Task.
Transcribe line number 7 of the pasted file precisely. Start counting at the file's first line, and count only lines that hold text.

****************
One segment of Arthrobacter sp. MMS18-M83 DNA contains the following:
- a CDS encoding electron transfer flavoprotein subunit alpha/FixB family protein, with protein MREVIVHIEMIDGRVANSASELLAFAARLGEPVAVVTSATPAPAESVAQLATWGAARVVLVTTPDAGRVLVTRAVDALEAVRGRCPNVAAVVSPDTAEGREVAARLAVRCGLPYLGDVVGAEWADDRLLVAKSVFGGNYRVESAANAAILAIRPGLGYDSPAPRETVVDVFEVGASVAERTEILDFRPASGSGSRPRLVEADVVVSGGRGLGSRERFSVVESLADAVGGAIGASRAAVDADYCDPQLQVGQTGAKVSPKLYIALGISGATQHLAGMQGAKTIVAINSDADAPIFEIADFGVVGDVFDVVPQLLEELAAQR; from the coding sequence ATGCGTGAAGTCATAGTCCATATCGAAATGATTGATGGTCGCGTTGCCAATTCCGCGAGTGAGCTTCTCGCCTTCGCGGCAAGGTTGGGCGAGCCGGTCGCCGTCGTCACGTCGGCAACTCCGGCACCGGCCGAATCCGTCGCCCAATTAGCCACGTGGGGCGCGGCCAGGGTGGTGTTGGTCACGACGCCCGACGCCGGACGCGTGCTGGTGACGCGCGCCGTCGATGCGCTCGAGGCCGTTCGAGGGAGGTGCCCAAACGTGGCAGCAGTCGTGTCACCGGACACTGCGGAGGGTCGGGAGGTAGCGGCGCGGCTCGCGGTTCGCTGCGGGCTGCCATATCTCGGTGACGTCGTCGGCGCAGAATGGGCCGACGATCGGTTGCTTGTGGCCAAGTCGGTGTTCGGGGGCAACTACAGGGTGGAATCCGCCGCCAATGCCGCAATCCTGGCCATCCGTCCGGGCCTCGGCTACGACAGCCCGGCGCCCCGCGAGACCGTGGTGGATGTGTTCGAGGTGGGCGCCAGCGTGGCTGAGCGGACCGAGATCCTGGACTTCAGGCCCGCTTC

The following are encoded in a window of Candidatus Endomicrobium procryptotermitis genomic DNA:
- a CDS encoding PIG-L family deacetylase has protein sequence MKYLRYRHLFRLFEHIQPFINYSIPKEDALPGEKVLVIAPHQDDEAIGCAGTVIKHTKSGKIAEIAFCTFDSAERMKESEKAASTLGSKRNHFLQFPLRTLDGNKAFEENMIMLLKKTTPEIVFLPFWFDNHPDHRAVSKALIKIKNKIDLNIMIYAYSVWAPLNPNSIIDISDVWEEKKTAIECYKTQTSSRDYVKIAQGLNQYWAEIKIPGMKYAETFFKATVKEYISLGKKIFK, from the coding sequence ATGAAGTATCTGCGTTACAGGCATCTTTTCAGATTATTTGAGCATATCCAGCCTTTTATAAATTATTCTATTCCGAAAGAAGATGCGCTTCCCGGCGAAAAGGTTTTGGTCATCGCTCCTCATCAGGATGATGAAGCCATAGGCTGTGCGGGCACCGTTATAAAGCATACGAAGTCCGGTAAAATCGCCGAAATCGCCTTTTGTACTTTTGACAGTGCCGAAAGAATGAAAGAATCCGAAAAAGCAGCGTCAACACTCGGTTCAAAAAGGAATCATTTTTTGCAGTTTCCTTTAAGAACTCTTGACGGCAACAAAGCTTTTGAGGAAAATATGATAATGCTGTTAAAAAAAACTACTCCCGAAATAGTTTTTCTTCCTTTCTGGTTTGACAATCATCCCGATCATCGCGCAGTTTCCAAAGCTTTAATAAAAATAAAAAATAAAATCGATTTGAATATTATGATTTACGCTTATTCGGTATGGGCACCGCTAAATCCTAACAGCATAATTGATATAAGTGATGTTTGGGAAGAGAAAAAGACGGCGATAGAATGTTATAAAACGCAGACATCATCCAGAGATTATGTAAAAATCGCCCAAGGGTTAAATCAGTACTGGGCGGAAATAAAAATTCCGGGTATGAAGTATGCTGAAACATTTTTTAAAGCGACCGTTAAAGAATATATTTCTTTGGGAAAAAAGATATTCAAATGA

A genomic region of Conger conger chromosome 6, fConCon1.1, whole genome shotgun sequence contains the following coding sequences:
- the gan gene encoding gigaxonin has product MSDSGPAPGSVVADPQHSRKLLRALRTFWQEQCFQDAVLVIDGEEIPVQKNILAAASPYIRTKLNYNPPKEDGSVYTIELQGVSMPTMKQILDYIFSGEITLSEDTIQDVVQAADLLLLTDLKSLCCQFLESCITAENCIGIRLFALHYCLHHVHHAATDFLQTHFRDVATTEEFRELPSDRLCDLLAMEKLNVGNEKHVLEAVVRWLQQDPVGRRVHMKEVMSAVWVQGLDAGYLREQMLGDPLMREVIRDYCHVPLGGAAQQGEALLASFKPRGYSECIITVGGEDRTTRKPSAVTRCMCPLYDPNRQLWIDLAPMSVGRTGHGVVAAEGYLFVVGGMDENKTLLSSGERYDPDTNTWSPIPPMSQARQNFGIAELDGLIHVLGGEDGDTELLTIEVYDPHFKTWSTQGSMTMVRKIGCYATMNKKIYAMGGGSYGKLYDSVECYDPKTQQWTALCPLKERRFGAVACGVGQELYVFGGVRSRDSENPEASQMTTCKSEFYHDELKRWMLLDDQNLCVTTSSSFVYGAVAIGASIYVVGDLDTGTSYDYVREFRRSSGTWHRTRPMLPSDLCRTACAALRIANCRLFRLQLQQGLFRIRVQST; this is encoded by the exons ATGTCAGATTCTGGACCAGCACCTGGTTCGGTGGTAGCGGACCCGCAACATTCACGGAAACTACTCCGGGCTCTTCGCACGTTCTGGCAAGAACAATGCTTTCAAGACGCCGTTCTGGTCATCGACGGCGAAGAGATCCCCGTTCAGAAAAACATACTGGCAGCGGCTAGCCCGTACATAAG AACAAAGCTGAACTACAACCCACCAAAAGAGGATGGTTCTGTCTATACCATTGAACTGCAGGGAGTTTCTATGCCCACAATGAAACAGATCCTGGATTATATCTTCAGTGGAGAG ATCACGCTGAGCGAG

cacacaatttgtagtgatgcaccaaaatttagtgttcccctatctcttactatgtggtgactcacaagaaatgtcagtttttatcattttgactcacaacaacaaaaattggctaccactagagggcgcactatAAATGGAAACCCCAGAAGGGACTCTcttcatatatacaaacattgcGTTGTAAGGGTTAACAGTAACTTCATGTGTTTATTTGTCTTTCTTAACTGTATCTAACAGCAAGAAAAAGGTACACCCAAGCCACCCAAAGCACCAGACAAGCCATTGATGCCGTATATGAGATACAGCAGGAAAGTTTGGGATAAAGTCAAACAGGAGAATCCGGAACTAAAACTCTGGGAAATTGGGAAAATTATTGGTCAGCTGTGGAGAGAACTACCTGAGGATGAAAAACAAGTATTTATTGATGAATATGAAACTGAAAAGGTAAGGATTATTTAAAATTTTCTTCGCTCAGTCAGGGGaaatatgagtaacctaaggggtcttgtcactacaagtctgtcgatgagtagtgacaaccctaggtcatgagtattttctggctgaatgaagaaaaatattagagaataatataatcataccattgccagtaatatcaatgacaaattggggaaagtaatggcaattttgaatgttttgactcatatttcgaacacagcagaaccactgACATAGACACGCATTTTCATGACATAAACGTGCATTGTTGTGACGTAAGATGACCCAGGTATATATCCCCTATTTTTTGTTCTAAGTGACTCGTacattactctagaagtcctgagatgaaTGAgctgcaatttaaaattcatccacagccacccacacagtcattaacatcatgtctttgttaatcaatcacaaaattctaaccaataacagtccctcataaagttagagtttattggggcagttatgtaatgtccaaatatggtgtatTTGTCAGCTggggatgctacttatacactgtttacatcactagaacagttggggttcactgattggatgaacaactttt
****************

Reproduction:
cacacaatttgtagtgatgcaccaaaatttagtgttcccctatctcttactatgtggtgactcacaagaaatgtcagtttttatcattttgactcacaacaacaaaaattggctaccactagagggcgcactatAAATGGAAACCCCAGAAGGGACTCTcttcatatatacaaacattgcGTTGTAAGGGTTAACAGTAACTTCATGTGTTTATTTGTCTTTCTTAACTGTATCTAACAGCAAGAAAAAGGTACACCCAAGCCACCCAAAGCACCAGACAAGCCATTGATGCCGTATATGAGATACAGCAGGAAAGTTTGGGATAAAGTCAAACAGGAGAATCCGGAACTAAAACTCTGGGAAATTGGGAAAATTATTGGTCAGCTGTGGAGAGAACTACCTGAGGATGAAAAACAAGTATTTATTGATGAATATGAAACTGAAAAGGTAAGGATTATTTAAAATTTTCTTCGCTCAGTCAGGGGaaatatgagtaacctaaggggtcttgtcactacaagtctgtcgatgagtagtgacaaccctaggtcatgagtattttctggctgaatgaagaaaaatattagagaataatataatcataccattgccagtaatatcaatgacaaattggggaaagtaatggcaattttgaatgttttgactcatatttcgaacacagcagaaccactgACATAGACACGCATTTTCATGACATAAACGTGCATTGTTGTGACGTAAGATGACCCAGGTATATATCCCCTATTTTTTGTTCTAAGTGACTCGTacattactctagaagtcctgagatgaaTGAgctgcaatttaaaattcatccacagccacccacacagtcattaacatcatgtctttgttaatcaatcacaaaattctaaccaataacagtccctcataaagttagagtttattggggcagttatgtaatgtccaaatatggtgtatTTGTCAGCTggggatgctacttatacactgtttacatcactagaacagttggggttcactgattggatgaacaactttt